# Why does Monero seem to only use the first six decimal places (and not the full 12)?

My current balance always shows the last six decimal places as 0 (eg: "Balance: 1.234567000000). Is this just me, or does Monero not currently use all 12 decimal places? Can this change in the future with a hard fork or something?

That's simply because you just don't have a fraction of a balance that small. When you think about it, roughly estimating that 0.1 XMR = \$1, then 0.000001 = \$0.0001, and so very seldomly is anyone dealing with prices smaller/more precise than that.

A second thing to consider... Technically, Monero (like Bitcoin) doesn't use decimals at all. It uses what are usually referred to as atomic units, or in Bitcoin lexicon "satoshis". Technically,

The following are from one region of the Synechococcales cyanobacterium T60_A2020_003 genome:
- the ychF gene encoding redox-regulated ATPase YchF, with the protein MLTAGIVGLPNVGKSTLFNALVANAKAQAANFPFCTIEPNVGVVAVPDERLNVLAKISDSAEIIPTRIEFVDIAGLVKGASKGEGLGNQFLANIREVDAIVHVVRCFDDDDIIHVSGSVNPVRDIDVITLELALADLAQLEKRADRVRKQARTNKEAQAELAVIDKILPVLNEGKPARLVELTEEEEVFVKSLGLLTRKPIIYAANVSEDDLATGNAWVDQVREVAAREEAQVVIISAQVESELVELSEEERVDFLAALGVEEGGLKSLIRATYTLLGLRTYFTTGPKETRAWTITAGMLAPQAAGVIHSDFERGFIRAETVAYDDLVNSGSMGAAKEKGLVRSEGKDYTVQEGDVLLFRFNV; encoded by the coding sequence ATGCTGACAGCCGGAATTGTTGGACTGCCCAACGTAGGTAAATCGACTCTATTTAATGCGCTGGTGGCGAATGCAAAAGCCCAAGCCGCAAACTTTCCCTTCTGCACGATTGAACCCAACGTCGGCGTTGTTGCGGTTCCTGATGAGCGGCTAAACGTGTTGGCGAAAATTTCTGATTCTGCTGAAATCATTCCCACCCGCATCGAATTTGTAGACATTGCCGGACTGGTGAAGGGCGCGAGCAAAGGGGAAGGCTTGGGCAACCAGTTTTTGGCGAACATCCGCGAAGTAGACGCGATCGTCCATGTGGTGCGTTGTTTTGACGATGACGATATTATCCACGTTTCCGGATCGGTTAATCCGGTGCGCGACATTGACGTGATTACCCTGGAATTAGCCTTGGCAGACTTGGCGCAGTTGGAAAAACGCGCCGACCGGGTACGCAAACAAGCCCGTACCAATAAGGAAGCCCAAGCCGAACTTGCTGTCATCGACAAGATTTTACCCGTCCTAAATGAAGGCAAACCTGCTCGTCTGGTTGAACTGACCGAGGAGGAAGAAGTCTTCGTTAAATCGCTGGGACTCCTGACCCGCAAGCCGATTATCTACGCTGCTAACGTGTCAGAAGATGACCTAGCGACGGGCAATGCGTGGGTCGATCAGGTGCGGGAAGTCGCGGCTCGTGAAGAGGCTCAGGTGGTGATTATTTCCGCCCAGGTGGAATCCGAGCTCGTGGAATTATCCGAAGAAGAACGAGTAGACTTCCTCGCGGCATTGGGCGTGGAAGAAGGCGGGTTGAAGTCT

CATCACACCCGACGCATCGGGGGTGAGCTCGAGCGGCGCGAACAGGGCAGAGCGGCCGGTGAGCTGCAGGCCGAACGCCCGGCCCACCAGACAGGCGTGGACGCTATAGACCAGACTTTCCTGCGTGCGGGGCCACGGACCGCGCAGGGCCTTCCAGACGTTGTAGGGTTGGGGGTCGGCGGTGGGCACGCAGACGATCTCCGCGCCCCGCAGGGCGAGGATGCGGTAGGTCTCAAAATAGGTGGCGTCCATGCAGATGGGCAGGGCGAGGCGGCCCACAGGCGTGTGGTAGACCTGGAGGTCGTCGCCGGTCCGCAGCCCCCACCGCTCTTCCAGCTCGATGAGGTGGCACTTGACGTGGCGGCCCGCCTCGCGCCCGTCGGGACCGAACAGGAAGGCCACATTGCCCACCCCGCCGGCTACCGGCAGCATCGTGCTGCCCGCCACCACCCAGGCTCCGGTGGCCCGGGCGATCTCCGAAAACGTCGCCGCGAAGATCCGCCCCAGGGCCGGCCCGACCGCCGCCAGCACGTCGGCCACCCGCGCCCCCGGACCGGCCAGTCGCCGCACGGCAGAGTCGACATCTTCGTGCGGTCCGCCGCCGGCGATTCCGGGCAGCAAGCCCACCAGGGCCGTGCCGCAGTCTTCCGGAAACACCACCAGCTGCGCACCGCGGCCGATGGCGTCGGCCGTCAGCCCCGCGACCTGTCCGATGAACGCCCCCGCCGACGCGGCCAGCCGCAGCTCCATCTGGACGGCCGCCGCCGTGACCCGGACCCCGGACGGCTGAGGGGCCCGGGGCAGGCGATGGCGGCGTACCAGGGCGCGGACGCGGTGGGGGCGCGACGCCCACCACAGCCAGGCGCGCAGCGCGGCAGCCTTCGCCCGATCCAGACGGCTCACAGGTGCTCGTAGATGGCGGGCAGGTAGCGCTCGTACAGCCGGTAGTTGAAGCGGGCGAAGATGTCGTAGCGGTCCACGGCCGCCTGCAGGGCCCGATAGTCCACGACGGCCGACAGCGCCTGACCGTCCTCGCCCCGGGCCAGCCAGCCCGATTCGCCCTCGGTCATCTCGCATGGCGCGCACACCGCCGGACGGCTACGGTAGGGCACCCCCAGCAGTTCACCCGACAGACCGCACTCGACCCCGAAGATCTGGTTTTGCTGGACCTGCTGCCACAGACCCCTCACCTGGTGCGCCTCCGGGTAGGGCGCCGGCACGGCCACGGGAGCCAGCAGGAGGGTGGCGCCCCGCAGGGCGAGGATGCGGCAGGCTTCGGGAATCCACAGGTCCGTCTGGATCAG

• 1 XMR = 1 000 000 000 000 atomic units

• 1 BTC = 100 000 000 atomic units

Or in other words, you don't have 1.234567000000 XMR, you have 1 234 567 000 000 atomic units.

This is so that all outputs are integers, which helps ensure that input and output math is exact (integer math is exact, while floating point math can get muddy). The "coin" conversion to decimals is just to make things easier to use for humans.

When you think about it in atomic units, it doesn't make sense that decimals "aren't used". Of course they are! They are what make you have 1.234567 XMR and not 0.000001234567 XMR!

• Note the reason they are "truncated" is for size considerations. Current transactions have one output for every significant digit, so sending to "1.23456789" gives nine outputs, at least 5 of which make absolutely no economic sense to spend (they are worth less than the fee for size). RingCT can currently represent the entire 64-bit space in a single output, so truncation for that reason would no longer be necessary. – Luigi Sep 30 '16 at 22:21